And the companies have done extensive research to figure out how to make it hard for people to stop using their products. And this addiction to social media has led to a disruption in brain development, this is me talking of young kids.
Chapman: There’s no question, though. There’s no question.
Leahy: And they get depressed now, these town halls, and we’re going to be there because I think this is going to be…
Chapman: I want to go. Absolutely.
Leahy: The town halls are going to be let me just check and see where they’re going to be. March 2nd in Clarksville, March 9th in west Tennessee. I don’t know exactly where, but we’ll tell you where. Probably Germantown or something like that. And then March 27 in Chattanooga.
And so basically, the town hall meetings are part of an investigation that this 50-state coalition led by Attorney General Skrmetti and the attorney general of Colorado is doing on the effects of social media on kids and the mental health aspect of social media on teenagers, specifically. I’m telling you, I think the testimony at these town halls will be heartbreaking.
Chapman: Heartbreaking. Absolutely it will. Eye-opening and heartbreaking. It’s okay to get your heart broken if something good happens out of it. Not for the person that got broke, but to hear a heartbreaking story is what I mean.
Leahy: So here’s the thing. In Missouri, Senator Josh Hawley who is a very strong, conservative Republican.
Chapman: I like him for the moment. Yes.
Leahy: He’s introduced legislation that would prohibit anybody under the age of 16 from using social media.
Chapman: Now, I think it’s a fabulous idea. It would be difficult to police, but I think it’s a fabulous idea. I think they’d be better off taking a walk in the woods then they would staring at their phone inside.
Leahy: And then looking at everybody else that they know having more fun than them.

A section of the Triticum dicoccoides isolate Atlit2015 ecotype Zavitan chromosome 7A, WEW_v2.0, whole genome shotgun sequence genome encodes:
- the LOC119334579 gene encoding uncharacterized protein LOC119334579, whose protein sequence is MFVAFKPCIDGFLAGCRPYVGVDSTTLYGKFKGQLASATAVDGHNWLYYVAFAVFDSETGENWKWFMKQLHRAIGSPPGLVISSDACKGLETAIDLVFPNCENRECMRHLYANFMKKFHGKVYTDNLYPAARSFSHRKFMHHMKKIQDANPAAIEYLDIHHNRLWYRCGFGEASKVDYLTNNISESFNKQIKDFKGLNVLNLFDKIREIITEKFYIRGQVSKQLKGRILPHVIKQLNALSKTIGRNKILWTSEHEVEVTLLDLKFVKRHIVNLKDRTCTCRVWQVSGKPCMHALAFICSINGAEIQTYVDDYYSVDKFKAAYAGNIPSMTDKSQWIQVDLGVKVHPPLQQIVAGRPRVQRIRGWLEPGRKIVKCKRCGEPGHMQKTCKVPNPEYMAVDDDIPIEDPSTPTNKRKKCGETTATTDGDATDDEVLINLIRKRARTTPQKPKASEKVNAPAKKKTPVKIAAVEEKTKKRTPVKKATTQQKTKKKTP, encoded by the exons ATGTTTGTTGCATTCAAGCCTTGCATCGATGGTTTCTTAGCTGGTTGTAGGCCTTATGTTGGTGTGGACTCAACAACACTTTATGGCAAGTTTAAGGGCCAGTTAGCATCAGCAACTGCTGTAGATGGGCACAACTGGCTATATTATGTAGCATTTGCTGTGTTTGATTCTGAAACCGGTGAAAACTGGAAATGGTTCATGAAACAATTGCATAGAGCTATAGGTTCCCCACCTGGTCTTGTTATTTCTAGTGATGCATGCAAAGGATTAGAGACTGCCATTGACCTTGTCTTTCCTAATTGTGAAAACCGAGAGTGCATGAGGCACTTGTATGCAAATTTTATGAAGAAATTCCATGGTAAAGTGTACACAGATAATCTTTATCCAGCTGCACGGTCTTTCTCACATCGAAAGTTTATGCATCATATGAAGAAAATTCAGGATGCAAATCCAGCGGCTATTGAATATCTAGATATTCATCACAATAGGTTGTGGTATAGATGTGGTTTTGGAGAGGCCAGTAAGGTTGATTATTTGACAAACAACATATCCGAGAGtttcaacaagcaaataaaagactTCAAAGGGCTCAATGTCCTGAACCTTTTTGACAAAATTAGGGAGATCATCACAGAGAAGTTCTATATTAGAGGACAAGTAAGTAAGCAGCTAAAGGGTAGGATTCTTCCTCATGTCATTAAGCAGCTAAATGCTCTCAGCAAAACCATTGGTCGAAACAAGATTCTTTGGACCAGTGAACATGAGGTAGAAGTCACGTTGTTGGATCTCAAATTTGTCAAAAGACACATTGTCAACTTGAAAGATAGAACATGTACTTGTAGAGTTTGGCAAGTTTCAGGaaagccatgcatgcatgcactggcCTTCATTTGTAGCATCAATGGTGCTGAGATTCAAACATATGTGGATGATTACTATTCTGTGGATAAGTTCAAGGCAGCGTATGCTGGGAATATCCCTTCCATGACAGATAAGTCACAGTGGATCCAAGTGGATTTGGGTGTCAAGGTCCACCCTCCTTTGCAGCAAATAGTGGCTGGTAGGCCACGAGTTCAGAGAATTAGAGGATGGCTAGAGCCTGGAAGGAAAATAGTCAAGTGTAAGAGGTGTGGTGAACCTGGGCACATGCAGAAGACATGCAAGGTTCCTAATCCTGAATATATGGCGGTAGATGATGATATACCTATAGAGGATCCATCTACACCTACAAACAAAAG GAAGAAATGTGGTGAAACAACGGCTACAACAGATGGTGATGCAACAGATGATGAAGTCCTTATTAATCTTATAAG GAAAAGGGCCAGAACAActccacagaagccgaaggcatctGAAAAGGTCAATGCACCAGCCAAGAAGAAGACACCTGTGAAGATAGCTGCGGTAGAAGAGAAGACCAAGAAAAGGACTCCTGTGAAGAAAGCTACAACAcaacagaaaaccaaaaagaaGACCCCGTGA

Chapman: What do you think the head of diversity training at Facebook makes? What’s his salary? Her salary?
Leahy: Half a million, I’m sure, for ruining your kids, basically.
Chapman: To not think it’s about control. And I liked that fellow previously. I’d like to talk with him more.
Leahy: But I think he’s a little bit left of center.
Chapman: I kind of got that. It felt that way. To think that that’s not nefarious and really about control. And I love the name that he came up.
Leahy: Diversity industrial complex.
Chapman: I think I think that’s a close second, though, in my opinion, to Satan and his minions.
Leahy: I think it’s right. I shouldn’t be laughing at that. No, it’s a good phrase. I have an idea for you, Gary.
Leahy: You’re very good at crafting a phrase. I’ve heard you might be able to make a living doing that somehow.
Chapman: I thought about songs, but you can’t make a living doing that anymore. T-shirts. I can sell T-shirts. I can sell T-shirts at Turbulenttruth.com. Come on over. They’re all funny.
Leahy: I think you’re exactly right, Gary. First, let’s go back to the idea that for kids under 16, being on social media, Facebook, Twitter, whatever, the other TikTok, the Chinese Communist Party-owned TikTok, Instagram, what else that it is, is harmful pretty much to every kid that’s on to their mental health.
Chapman: Zero question about it. When you and I were kids, the only way you knew you were ugly is when you looked in the mirror. Now you’ve got thousands of people telling you that you are.
Leahy: And even if you’re not.
Listen to today’s show highlights, including this interview: